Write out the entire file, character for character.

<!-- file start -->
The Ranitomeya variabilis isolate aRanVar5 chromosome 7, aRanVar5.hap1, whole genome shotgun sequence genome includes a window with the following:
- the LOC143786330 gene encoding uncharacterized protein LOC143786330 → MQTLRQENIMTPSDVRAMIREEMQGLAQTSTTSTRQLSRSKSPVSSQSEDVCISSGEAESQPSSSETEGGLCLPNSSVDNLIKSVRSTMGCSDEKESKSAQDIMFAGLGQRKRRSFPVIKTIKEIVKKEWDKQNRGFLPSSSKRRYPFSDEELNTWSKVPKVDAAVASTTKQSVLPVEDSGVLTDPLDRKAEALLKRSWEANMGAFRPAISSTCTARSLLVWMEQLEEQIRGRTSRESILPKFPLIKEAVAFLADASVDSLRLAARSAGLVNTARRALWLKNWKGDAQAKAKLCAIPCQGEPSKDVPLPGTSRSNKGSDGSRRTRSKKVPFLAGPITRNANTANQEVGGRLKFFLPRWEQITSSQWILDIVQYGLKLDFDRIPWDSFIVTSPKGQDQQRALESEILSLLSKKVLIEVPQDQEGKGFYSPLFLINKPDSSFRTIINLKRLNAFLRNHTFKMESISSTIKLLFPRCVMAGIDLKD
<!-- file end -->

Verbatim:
The Ranitomeya variabilis isolate aRanVar5 chromosome 7, aRanVar5.hap1, whole genome shotgun sequence genome includes a window with the following:
- the LOC143786330 gene encoding uncharacterized protein LOC143786330 → MQTLRQENIMTPSDVRAMIREEMQGLAQTSTTSTRQLSRSKSPVSSQSEDVCISSGEAESQPSSSETEGGLCLPNSSVDNLIKSVRSTMGCSDEKESKSAQDIMFAGLGQRKRRSFPVIKTIKEIVKKEWDKQNRGFLPSSSKRRYPFSDEELNTWSKVPKVDAAVASTTKQSVLPVEDSGVLTDPLDRKAEALLKRSWEANMGAFRPAISSTCTARSLLVWMEQLEEQIRGRTSRESILPKFPLIKEAVAFLADASVDSLRLAARSAGLVNTARRALWLKNWKGDAQAKAKLCAIPCQGEPSKDVPLPGTSRSNKGSDGSRRTRSKKVPFLAGPITRNANTANQEVGGRLKFFLPRWEQITSSQWILDIVQYGLKLDFDRIPWDSFIVTSPKGQDQQRALESEILSLLSKKVLIEVPQDQEGKGFYSPLFLINKPDSSFRTIINLKRLNAFLRNHTFKMESISSTIKLLFPRCVMAGIDLKD